Background: Pulmonary hypertensive crises (PHTC) are a major cause of morbidity and mortality after congenital heart surgery. Inhaled nitric oxide is frequently used as rescue therapy. We did a randomised double-blind study to investigate the role of routinely administered inhaled nitric oxide to prevent pulmonary hypertension in infants at high risk.
Methods: We enrolled 124 infants (64 male, 60 female; median age 3 months [IQR 1-5]), 76% with large ventricular or atrioventricular septal defects, who had high pulmonary flow, pressure, or both, and were undergoing corrective surgery for congenital heart disease. They were randomly assigned continuous low-dose inhaled nitric oxide (n=63) or placebo (n=61) from surgery until just before extubation. We measured the numbers of PHTC, time on study gas, and hours spent in intensive care. Analysis was done by intention to treat.
Findings: Compared with placebo, infants receiving inhaled nitric oxide had fewer PHTC (median four [IQR 0-12] vs seven [1-19]; relative risk, unadjusted 0.66, p<0.001, adjusted for dispersion 0.65, p=0.045) and shorter times until criteria for extubation were met (80 [38-121] vs 112 h [63-164], p=0.019). Time taken to wean infants off study gas was 35% longer in the nitric oxide group than in the placebo group (p=0.19), but the total time on the study gas was still 30 h shorter for the nitric oxide group (87 [43-125] vs 117 h [67-168], p=0.023). No important toxic effects arose.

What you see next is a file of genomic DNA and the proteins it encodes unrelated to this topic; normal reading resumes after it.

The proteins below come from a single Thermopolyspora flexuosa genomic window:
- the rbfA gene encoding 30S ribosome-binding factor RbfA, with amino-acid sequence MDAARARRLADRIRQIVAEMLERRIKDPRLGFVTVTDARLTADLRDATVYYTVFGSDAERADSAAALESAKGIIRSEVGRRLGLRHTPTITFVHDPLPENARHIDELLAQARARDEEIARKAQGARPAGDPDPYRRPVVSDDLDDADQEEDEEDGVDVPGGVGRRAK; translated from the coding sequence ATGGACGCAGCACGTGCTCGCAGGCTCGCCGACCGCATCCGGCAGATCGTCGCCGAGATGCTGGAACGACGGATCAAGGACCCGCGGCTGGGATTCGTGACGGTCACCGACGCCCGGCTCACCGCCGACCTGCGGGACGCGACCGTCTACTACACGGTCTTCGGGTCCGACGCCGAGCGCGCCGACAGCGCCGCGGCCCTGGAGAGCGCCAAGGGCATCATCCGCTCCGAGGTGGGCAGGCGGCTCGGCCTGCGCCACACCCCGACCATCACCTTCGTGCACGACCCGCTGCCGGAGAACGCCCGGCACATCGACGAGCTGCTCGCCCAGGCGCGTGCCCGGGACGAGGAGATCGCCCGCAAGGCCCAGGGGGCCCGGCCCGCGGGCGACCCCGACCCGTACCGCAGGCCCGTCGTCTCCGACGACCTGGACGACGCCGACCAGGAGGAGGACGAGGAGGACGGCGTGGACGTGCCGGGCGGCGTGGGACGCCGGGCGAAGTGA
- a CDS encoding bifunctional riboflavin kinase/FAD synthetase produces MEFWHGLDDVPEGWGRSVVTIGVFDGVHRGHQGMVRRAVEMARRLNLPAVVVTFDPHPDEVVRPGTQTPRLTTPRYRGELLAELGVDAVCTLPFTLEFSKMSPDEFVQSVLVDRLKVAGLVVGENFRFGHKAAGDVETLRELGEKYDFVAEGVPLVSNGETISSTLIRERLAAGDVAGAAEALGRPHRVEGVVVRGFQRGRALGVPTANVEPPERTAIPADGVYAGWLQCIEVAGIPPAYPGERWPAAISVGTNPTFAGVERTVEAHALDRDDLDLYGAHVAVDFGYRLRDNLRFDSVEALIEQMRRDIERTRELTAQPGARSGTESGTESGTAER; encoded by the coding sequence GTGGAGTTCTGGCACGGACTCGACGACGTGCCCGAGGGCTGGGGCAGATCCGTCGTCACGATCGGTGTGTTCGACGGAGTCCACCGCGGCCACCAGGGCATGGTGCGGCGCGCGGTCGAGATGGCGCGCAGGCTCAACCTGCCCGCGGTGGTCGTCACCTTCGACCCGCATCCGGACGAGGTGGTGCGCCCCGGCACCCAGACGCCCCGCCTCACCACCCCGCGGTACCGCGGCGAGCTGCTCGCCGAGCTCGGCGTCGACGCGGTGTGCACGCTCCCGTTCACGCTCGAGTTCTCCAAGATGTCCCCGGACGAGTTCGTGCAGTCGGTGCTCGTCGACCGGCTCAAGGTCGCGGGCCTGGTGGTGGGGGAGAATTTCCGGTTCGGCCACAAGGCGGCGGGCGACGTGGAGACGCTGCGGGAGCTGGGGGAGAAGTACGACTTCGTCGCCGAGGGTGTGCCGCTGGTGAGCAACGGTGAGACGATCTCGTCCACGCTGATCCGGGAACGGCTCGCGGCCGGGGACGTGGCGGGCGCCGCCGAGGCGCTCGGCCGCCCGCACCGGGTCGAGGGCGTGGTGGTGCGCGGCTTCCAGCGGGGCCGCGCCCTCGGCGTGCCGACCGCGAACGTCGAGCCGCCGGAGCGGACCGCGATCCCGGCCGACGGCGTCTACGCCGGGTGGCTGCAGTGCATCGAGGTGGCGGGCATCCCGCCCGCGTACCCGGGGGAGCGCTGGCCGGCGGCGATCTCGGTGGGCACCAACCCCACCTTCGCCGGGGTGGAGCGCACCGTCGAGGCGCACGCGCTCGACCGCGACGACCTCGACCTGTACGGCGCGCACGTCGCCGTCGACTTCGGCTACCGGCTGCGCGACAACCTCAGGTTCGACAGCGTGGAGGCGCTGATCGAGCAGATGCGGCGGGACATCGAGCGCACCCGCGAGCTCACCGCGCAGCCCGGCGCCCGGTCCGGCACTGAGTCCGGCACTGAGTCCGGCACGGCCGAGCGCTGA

Interpretation: In infants at high risk of pulmonary hypertension, routine use of inhaled nitric oxide after congenital heart surgery can lessen the risk of pulmonary hypertensive crises and shorten the postoperative course, with no toxic effects.